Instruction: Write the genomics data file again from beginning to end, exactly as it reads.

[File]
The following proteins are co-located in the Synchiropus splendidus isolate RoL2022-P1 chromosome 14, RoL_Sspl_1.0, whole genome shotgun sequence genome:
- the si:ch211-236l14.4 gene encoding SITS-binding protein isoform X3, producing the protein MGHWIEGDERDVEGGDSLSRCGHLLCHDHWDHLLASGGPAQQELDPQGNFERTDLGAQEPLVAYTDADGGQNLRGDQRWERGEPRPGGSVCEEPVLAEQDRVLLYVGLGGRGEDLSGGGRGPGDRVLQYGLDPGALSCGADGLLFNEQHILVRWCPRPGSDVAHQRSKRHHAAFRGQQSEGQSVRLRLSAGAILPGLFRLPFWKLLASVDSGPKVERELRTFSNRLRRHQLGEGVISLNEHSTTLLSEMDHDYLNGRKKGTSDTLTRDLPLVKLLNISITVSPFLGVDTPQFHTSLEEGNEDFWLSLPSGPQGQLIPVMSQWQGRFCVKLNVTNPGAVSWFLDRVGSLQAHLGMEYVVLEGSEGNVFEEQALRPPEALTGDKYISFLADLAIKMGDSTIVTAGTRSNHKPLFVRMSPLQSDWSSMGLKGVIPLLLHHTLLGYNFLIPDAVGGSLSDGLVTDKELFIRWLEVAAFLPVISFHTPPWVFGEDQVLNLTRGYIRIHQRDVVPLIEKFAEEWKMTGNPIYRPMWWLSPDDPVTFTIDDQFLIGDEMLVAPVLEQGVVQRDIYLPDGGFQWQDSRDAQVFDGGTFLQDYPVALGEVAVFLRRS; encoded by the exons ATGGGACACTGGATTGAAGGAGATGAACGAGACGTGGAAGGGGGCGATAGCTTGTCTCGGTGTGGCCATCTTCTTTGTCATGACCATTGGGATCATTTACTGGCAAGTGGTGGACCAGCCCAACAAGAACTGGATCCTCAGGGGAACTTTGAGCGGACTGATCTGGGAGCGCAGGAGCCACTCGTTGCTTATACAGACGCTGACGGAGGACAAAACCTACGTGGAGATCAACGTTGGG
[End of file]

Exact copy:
The following proteins are co-located in the Synchiropus splendidus isolate RoL2022-P1 chromosome 14, RoL_Sspl_1.0, whole genome shotgun sequence genome:
- the si:ch211-236l14.4 gene encoding SITS-binding protein isoform X3, producing the protein MGHWIEGDERDVEGGDSLSRCGHLLCHDHWDHLLASGGPAQQELDPQGNFERTDLGAQEPLVAYTDADGGQNLRGDQRWERGEPRPGGSVCEEPVLAEQDRVLLYVGLGGRGEDLSGGGRGPGDRVLQYGLDPGALSCGADGLLFNEQHILVRWCPRPGSDVAHQRSKRHHAAFRGQQSEGQSVRLRLSAGAILPGLFRLPFWKLLASVDSGPKVERELRTFSNRLRRHQLGEGVISLNEHSTTLLSEMDHDYLNGRKKGTSDTLTRDLPLVKLLNISITVSPFLGVDTPQFHTSLEEGNEDFWLSLPSGPQGQLIPVMSQWQGRFCVKLNVTNPGAVSWFLDRVGSLQAHLGMEYVVLEGSEGNVFEEQALRPPEALTGDKYISFLADLAIKMGDSTIVTAGTRSNHKPLFVRMSPLQSDWSSMGLKGVIPLLLHHTLLGYNFLIPDAVGGSLSDGLVTDKELFIRWLEVAAFLPVISFHTPPWVFGEDQVLNLTRGYIRIHQRDVVPLIEKFAEEWKMTGNPIYRPMWWLSPDDPVTFTIDDQFLIGDEMLVAPVLEQGVVQRDIYLPDGGFQWQDSRDAQVFDGGTFLQDYPVALGEVAVFLRRS; encoded by the exons ATGGGACACTGGATTGAAGGAGATGAACGAGACGTGGAAGGGGGCGATAGCTTGTCTCGGTGTGGCCATCTTCTTTGTCATGACCATTGGGATCATTTACTGGCAAGTGGTGGACCAGCCCAACAAGAACTGGATCCTCAGGGGAACTTTGAGCGGACTGATCTGGGAGCGCAGGAGCCACTCGTTGCTTATACAGACGCTGACGGAGGACAAAACCTACGTGGAGATCAACGTTGGG